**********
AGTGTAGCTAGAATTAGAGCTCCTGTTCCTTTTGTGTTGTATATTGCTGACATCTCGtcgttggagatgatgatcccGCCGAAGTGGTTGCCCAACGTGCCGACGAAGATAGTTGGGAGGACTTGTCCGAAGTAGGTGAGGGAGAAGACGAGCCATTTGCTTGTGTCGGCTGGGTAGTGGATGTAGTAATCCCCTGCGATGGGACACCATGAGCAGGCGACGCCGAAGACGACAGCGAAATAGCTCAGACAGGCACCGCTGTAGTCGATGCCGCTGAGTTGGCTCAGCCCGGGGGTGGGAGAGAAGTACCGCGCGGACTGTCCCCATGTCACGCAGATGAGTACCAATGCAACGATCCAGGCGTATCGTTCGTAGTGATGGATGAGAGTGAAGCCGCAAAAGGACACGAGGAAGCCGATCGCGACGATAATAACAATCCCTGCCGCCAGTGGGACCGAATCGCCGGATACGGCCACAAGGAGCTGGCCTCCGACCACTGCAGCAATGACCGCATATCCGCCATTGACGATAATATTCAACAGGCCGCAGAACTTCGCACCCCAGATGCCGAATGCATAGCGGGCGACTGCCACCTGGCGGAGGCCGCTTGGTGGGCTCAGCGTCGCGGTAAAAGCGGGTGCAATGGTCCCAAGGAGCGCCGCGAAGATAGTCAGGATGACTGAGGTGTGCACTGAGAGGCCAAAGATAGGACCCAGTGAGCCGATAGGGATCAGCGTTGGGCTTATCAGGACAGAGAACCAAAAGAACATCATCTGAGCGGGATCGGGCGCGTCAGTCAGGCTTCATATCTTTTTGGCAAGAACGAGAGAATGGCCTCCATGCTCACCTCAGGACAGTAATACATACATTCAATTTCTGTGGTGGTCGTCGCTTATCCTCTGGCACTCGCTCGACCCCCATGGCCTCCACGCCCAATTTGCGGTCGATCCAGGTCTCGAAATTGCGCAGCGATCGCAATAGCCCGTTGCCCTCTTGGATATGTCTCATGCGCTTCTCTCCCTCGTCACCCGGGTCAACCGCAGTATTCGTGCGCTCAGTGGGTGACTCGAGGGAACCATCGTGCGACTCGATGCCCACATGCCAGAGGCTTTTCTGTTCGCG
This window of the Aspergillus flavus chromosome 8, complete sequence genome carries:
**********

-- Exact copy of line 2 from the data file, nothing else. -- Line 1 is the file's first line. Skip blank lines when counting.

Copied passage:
This window of the Aspergillus flavus chromosome 8, complete sequence genome carries: